One of the key issues behind the recent debate over UK airports is the unwieldy dominance of Heathrow, both within London and across the whole nation. But the little guys are fighting back. Using a variety of strategies, London’s other airports have carved out successful niches for themselves, and the rest of the country has become directly connected to overseas destinations.Whatever its future, Heathrow must beware.
The development of multi-airport systems like London’s has been a recent trend in global commercial air travel. All airports in such systems serve a particular metropolitan area, often with overlapping catchment areas. A study in 2008 identified 59 such multi-airport systems around the world, with 25 in Europe.
Multi-airport systems serving the same metropolis always have a dominant or primary airport, with a high, and constant, levels of traffic. As well as having lower passenger numbers overall, traffic at secondary airports tends to be more volatile as they rely on start-up airlines and routes to new markets. These smaller airports often specialise in a particular market segment not shared with the dominant rival. This can be the result of airline strategy, geographical location, government regulation or simply historical precedent.
At the top of the airport food chain is London, Europe’s largest multi-airport system. The UK Civil Aviation Authority (CAA) recognises no fewer than six airports as serving the city.
Primary vs secondary
Heathrow clearly dominates – the system’s primary airport. However, 48% of London passengers still used other airports in 2012. To see how this has come about, it is worth looking at each of Heathrow’s rivals.
Gatwick airport’s early traffic grew as a result of charter flights. It also benefited from regulation by the UK government in 1978 designed to achieve a “better” distribution of traffic between Heathrow and Gatwick, the UK’s two main international airports at the time. Conversely, the airport was the victim of later deregulation in 2008, when the EU/US “Open Skies” policy resulted in the loss of many North American services back to Heathrow. The airport is now unique in that it offers a mix of scheduled full-service (both short-haul and long-haul), scheduled low cost and charter carriers. Unlike London’s other secondary airports, no single sector dominates.
Stansted exhibits the classic traffic volume volatility and market specialisation of the secondary airport. In just five years from 1998 to 2003, passenger numbers grew from 7m to 19m, driven by rapid expansion among low cost carriers. By 2003, Ryanair operated services from Stansted to 66 destinations in competition with easyJet (23 destinations), buzz (21) and Go (20). But this was as good as it got. Both of the Stansted start-ups buzz and Go ceased operations around this time, and the airport’s traffic peaked at 24m in 2004 before showing a significant decline to 17m in 2012.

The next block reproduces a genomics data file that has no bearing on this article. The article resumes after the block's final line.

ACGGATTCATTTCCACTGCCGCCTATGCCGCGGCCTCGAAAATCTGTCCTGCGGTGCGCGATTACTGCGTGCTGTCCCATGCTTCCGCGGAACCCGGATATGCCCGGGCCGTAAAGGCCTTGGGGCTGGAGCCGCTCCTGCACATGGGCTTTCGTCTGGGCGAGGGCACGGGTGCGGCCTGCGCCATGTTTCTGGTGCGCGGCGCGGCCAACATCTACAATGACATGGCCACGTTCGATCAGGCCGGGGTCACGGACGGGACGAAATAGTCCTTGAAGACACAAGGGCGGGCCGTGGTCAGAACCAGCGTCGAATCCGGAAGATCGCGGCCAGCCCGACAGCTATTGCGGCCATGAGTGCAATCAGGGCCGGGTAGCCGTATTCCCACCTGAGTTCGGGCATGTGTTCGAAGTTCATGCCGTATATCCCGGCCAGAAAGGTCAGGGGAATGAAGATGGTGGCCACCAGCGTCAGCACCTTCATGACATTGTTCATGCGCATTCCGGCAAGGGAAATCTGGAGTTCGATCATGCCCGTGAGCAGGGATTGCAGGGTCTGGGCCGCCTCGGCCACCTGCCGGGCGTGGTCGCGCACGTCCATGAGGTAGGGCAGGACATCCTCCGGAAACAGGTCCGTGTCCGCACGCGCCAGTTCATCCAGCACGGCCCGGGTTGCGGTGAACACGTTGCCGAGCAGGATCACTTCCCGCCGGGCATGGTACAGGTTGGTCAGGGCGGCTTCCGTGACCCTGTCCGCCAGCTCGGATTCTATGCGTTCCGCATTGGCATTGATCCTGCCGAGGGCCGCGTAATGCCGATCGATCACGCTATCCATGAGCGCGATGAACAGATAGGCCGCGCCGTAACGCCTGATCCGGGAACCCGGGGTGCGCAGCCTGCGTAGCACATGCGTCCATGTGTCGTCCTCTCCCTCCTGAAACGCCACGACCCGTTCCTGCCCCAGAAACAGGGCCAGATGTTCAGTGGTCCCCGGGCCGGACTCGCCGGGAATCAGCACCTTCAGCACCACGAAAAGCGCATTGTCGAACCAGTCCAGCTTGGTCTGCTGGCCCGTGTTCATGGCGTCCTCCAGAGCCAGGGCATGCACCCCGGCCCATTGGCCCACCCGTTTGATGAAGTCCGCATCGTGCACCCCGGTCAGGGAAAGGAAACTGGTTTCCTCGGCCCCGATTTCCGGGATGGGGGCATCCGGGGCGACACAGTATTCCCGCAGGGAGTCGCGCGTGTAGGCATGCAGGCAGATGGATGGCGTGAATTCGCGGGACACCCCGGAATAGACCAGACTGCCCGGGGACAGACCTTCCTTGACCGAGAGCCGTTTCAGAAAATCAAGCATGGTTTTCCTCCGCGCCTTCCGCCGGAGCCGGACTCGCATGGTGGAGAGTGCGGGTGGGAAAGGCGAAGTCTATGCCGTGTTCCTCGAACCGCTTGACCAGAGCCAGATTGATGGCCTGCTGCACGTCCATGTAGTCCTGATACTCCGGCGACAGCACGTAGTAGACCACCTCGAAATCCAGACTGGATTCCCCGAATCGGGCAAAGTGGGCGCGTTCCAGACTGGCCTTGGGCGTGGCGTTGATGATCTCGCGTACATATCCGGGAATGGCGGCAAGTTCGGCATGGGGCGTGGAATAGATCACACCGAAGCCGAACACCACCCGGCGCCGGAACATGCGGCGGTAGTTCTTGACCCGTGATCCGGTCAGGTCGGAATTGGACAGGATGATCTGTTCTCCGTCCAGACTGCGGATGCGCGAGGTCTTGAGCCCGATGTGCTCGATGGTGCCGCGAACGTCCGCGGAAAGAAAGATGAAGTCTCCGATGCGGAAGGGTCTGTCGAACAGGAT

Luton also played an important role in the growth of the inclusive holiday tour flights in the UK. It is now dominated by budget carriers, being both easyJet’s headquarters and first operational base. This low cost sector accounts for 86% of passenger traffic with charter passengers now reduced to just 4% of business and full-service airlines taking 10%. Luton is notable for successfully avoiding the traffic volatility of Stansted, with consistent passenger numbers of 9-10m in the last five years.
London City airport’s small size and geographical proximity to the City of London and Canary Wharf allow it to offer a unique experience to business passengers that can never be matched by other London airports. Despite the global economic crisis, the airport’s traffic has remained stable around at around 3m passengers per year since 2007.
Southend, now a base for easyJet, is the new kid on the block. With direct rail links to London Liverpool Street from the airport station, 600,000 passengers used the airport in 2012. The numbers are small compared to established rivals, but Southend started from a low base: passenger numbers were negligable in previous years.
Region to region
Heathrow’s status as national hub and primary London airport is threatened by two other trends in the aviation market. UK regional airports have created direct passenger flights to other regional airports in Europe, bypassing national hubs. Regional UK airports are now directly connected to regional France and Italy, for example, thus avoiding the use of the London, Paris, Rome or Milan airport systems.
Furthermore, larger regional UK airports like Manchester, Birmingham, Glasgow and Edinburgh have also encouraged North American and Middle Eastern carriers to replicate the connections they originally only offered from Heathrow. This connects these airports to the global networks of airlines like Delta, United, Qatar Airways and Emirates without the need for passengers to transfer through London.
But, thus far, Heathrow has shown great resilience as both national hub and London’s primary airport. Potential threats to business from low cost carriers in the London secondary airports, direct regional European connections and competition from foreign flights to larger UK regional airports have made little impact on Heathrow’s market share in the very challenging economic climate since 2008. Even with very constrained capacity, its share of both the London and UK markets has shown considerable growth in recent times. Perhaps the biggest threat to Heathrow comes not from its rivals, but from politicians.
Source: The Conversation, story by Richard Moxon